While this battle will have several key matchups on the floor (covering Chris Quinn and keeping Torin Francis from dominating the lane, just to name two), the most important parts of the game will likely be played from the neck up. This game, like the contest against Villanova in the Big East Tournament last year, will be a proving ground, another hurdle, for the hardy band of seniors wearing the real gold and blue. One of WVU's strengths has been maintaining its poise when things go badly, but this is the granddaddy of all such tests. When a few good bounces go Notre Dame's way, it can seem as if those damnable leprechauns are on the floor tipping balls away and directing crazy shots into the hoop. If West Virginia can avoid falling into that frame of mind, it has a good chance of extending its unbeaten league record.

That's not to say that the Irish aren't a capable team. It extended ranked foes Villanova and George Washington to the limit in its past two games, but came up just short in both. The question is, how many close calls and tough losses can it take before it falls into disarray? West Virginia, on the other hand, will have to adapt from playing a team that makes limited use of the three-pointer (St. John's) to a team that fires up 23.7 such shots per game.


WVU: Joe Herber (Tooth) Will Play; Mike Gansey (Eye) Will Play

ND: None


Notre Dame's six losses in the Big East have come by a combined total of 22 points.

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West Virginia has made 196 three-pointers this year. It is 123 short of last year's school record of 319. Assuming the Mountaineers play two games in the Big East tournament and two in the NCAAs (we're trying to be conservative here), it would need to average 8.8 threes per game to set yet another school mark.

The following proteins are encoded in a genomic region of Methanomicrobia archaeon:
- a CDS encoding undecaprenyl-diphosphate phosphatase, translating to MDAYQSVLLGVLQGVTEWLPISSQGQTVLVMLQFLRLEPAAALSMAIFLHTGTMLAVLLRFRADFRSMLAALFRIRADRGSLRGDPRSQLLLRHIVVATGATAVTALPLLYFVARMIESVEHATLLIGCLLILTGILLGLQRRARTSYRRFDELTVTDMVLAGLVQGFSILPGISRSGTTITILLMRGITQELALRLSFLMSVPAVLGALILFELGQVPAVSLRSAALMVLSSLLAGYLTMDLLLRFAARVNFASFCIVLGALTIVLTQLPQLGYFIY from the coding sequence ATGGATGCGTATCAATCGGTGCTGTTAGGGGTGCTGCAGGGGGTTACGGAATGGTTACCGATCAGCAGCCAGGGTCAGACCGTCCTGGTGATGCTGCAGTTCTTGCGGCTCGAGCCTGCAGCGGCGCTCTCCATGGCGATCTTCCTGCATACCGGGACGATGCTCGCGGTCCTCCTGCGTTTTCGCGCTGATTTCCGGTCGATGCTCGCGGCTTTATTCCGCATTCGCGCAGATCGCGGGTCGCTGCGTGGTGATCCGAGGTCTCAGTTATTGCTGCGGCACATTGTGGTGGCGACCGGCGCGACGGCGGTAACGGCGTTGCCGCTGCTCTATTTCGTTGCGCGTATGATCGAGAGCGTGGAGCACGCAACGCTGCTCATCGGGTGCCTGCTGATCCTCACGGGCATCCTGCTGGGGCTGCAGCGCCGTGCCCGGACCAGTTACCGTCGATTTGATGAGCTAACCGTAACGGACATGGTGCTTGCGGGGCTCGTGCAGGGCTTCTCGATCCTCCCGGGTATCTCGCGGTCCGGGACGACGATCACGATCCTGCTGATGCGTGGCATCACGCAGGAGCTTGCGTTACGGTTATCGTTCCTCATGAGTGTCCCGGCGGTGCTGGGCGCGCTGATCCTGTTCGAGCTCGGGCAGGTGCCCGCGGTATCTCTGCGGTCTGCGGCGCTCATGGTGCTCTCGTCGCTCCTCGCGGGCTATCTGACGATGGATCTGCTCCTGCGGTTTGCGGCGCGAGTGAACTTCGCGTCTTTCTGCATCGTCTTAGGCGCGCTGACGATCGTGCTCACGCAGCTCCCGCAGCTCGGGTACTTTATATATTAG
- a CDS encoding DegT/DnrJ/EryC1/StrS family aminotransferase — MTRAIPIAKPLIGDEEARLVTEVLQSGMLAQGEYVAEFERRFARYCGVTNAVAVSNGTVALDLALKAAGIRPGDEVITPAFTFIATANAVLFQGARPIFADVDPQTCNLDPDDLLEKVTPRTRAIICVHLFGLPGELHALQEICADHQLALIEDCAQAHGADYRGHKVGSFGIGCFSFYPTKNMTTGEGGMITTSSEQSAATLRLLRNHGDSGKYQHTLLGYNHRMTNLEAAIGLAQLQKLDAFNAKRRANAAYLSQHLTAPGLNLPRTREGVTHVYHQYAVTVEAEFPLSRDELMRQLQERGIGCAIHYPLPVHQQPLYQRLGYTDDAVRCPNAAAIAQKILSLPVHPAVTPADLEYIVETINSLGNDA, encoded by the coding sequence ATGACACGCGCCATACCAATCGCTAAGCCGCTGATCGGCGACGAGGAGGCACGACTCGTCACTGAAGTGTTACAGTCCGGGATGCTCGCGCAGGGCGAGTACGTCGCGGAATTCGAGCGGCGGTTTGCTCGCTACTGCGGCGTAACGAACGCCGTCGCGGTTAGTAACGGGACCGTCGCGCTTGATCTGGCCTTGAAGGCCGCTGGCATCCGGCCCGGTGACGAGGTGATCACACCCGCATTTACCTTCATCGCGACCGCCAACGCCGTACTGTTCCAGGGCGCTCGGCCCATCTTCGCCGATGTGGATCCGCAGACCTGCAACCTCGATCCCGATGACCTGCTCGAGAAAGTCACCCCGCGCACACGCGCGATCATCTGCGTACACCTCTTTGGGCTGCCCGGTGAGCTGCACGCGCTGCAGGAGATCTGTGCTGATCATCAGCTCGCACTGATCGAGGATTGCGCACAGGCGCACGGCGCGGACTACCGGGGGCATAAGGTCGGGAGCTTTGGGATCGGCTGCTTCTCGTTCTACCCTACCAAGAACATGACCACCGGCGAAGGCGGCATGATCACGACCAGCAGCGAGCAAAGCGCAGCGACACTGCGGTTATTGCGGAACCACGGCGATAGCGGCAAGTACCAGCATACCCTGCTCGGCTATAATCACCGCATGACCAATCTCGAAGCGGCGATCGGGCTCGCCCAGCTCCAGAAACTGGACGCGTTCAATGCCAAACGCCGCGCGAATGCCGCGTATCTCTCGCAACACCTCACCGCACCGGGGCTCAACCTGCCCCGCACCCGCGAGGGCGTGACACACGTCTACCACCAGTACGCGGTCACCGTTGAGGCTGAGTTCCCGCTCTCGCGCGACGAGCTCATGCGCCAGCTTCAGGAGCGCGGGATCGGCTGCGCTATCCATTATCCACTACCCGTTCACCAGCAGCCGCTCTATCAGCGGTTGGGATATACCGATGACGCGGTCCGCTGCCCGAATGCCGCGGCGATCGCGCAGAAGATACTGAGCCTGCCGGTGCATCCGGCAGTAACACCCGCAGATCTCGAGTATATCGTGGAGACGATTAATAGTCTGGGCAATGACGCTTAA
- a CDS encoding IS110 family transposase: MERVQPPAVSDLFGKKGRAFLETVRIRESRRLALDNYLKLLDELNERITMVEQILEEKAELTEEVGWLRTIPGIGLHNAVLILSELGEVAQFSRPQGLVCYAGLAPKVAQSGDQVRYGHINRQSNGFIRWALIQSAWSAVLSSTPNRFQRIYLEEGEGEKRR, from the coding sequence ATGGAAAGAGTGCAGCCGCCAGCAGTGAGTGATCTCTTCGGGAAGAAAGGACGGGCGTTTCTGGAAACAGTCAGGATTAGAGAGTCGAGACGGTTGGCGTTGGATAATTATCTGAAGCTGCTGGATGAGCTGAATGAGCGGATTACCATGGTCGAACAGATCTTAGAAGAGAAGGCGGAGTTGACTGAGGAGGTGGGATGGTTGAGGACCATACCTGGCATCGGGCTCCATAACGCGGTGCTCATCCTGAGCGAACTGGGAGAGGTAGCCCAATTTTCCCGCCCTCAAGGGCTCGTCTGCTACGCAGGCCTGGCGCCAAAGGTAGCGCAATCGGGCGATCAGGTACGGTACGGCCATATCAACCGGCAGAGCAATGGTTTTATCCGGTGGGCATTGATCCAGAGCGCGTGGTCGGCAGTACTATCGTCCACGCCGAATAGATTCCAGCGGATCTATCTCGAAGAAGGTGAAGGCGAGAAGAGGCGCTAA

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The Irish's streak of winning league records over the past five years is in jeopardy. ND was last below the .500 mark in league play in the 1999-2000 season. The Irish would have to go 8-1 over its last nine league games to extend the streak.

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Notre Dame's 11-game winning streak against WVU is tied for the longest such sting in the conference. Somewhat surprisingly, Connecticut has an 11-game winning streak against Georgetown.

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In addition to the battle between Kevin Pittsnogle and Patrick Beilein for the three-point field goal career record (Beilein currently leads by four), there is another close contest being played our for record book supremacy. Pittsnogle is currently WVU's all-time career three-point field goal percentage leader at 42.0 percent, but Mike Gansey is hot on his heel (and third overall) at 41.0 percent. Should both players continue on their current paces, Gansey would pass Pittsnogle before season's end.